Omar Slams NDAA Provision Blocking US Aid to Afghans Amid ‘Horrific’ Crisis

Afghans who lost family membrers in a recent earthquake examine the ruins

Afghans who lost family members in a massive earthquake examine the ruins in the Spera district of Khost on June 30, 2022. (Photo: Sardar Shafaq/Anadolu Agency via Getty Images).

“We should be doing everything in our power to deliver humanitarian assistance to the Afghan people,” said the Minnesota Democrat, “not needlessly limiting the aid we can supply.”

JAKE JOHNSON

Rep. Ilhan Omar warned Wednesday that a provision buried in the sprawling National Defense Authorization Act would bar the Pentagon from distributing aid to the people of Afghanistan even as they’re engulfed in a massive humanitarian emergency following two decades of deadly U.S. occupation.

“Afghanistan is facing one of the most horrific humanitarian crises on the planet,” Omar (D-Minn.), a member of the House Foreign Affairs Committee, wrote on Twitter. “We should be doing everything in our power to deliver humanitarian assistance to the Afghan people, not needlessly limiting the aid we can supply.”

“Almost 95% of Afghans don’t have enough food to eat, a massive increase from last year.”

Investigative journalist Daniel Boguslaw reported for The Intercept Wednesday that language in the House version of the $839 billion NDAA—which could pass with bipartisan approval as soon as this week—would prohibit “Defense Department funds from being used to ‘transport currency or other items of value to the Taliban, the Islamic Emirate of Afghanistan, or any subsidiary, agent, or instrumentality of either the Taliban or the Islamic Emirate of Afghanistan,’ effectively halting American aid to the Taliban-controlled country.”

“While the bill’s language places emphasis on banning the transport of currency, it will also block Defense Department planes from transporting nearly every conceivable good—including food and lifesaving medical supplies—to Afghanistan, where tens of millions of people currently face starvation and medicine shortages,” Boguslaw noted. “A major earthquake last month brought in a flurry of international assistance, including humanitarian aid from the U.S. military—help that would be barred by the new legislation.”

In an attempt to strike the language and ensure the flow of badly needed aid into the hunger-stricken and war-torn country, Omar introduced an NDAA amendment that would have permitted President Joe Biden “to waive the restrictions on cash transfers to Afghanistan if he determines there is a pressing humanitarian need, or it is otherwise in the national security interest of the United States.”

But the House Rules Committee deemed the amendment out of order earlier this week, meaning it will not even receive a vote on the House floor.

As Boguslaw pointed out Wednesday, Omar’s proposal likely would’ve faced long odds if it was approved for a floor vote.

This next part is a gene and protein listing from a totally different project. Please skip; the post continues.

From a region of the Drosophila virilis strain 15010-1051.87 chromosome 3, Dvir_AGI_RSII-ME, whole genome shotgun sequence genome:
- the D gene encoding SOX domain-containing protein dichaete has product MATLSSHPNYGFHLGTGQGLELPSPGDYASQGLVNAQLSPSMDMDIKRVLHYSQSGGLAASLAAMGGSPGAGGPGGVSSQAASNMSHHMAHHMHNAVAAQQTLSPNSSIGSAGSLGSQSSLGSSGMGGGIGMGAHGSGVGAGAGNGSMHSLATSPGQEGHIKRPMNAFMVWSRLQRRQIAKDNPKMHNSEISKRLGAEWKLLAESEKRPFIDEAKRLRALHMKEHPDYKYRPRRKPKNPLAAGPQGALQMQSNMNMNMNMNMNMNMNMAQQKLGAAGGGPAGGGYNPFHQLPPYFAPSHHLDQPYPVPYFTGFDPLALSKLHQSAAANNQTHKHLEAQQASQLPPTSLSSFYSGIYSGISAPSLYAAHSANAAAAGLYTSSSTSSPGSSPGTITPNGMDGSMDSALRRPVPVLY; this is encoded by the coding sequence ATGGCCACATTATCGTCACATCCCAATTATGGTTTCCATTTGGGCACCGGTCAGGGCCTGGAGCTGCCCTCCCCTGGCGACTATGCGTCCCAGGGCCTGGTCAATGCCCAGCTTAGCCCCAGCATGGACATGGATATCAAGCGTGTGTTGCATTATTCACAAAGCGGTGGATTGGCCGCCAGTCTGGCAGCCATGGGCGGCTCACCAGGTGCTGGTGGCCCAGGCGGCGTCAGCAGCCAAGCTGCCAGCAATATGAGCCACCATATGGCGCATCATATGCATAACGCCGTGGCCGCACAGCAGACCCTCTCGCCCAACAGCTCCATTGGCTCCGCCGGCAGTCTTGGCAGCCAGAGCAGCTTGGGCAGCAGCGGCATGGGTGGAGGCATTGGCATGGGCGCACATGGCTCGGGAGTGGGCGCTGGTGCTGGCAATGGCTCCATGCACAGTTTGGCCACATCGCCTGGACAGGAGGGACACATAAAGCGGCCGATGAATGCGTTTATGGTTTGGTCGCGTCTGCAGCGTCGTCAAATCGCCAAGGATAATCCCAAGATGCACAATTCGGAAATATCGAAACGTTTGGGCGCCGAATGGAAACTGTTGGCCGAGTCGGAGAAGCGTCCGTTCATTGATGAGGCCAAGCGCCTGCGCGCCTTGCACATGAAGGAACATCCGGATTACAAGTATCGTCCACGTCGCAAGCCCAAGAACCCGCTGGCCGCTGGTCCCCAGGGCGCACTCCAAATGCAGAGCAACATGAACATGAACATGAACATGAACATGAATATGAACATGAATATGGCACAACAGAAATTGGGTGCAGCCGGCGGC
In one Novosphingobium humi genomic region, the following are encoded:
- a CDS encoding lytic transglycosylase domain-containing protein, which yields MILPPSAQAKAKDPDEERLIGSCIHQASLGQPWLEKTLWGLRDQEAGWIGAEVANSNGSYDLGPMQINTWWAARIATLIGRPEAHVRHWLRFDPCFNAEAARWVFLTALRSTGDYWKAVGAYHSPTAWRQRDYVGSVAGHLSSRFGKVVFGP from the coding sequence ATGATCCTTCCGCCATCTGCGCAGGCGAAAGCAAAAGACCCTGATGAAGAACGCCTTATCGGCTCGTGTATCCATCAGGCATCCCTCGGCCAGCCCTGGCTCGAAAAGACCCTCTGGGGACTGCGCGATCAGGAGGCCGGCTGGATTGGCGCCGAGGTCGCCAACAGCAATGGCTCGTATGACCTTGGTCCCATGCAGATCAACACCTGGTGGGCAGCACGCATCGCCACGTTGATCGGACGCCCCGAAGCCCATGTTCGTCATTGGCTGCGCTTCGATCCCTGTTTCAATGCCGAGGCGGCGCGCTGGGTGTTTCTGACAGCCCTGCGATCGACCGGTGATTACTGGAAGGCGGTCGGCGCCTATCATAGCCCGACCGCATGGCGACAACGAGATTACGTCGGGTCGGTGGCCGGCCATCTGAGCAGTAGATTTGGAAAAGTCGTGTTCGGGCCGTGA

“Previous floor votes suggested that not only would Republicans oppose it, but so would a number of Democrats up for reelection, looking to burnish their anti-Taliban credentials,” Boguslaw wrote. “In February, Democratic representatives including Josh Gottheimer of New Jersey, Sean Patrick Maloney of New York, Kurt Schrader of Oregon, Chris Pappas of New Hampshire, David Trone of Maryland, and Conor Lamb of Pennsylvania voted against a related amendment introduced by Congressional Progressive Caucus Chair Pramila Jayapal (D-Wash.).”

In a statement to The Intercept, Omar said that “almost 95% of Afghans don’t have enough food to eat, a massive increase from last year.”

“My amendment,” she added, “simply gave the president authority to deliver lifesaving aid, instead of needlessly hamstringing him.”

Omar’s lonely effort to highlight the dangers of the NDAA provision comes as the Biden administration is facing pressure from aid groups to reverse its seizure of roughly $7 billion in Afghan central bank assets held in U.S. institutions.

The Biden administration froze the assets last August after the Taliban retook power, despite warnings that the move would further hinder the country’s ability to stave off mass starvation and economic collapse. Analysts have projected that the current U.S. sanctions regime against Afghanistan could kill more people than 20 years of war.

Ignoring such dire predictions, the administration in February announced a plan to permanently seize the Afghan central bank assets, splitting the $7 billion between the families of victims of the 9/11 attacks and an ill-defined fund purportedly designed to benefit ordinary Afghans.

The Washington Post reported late last month that the latter $3.5 billion “has remained unused” as Afghan children starve.

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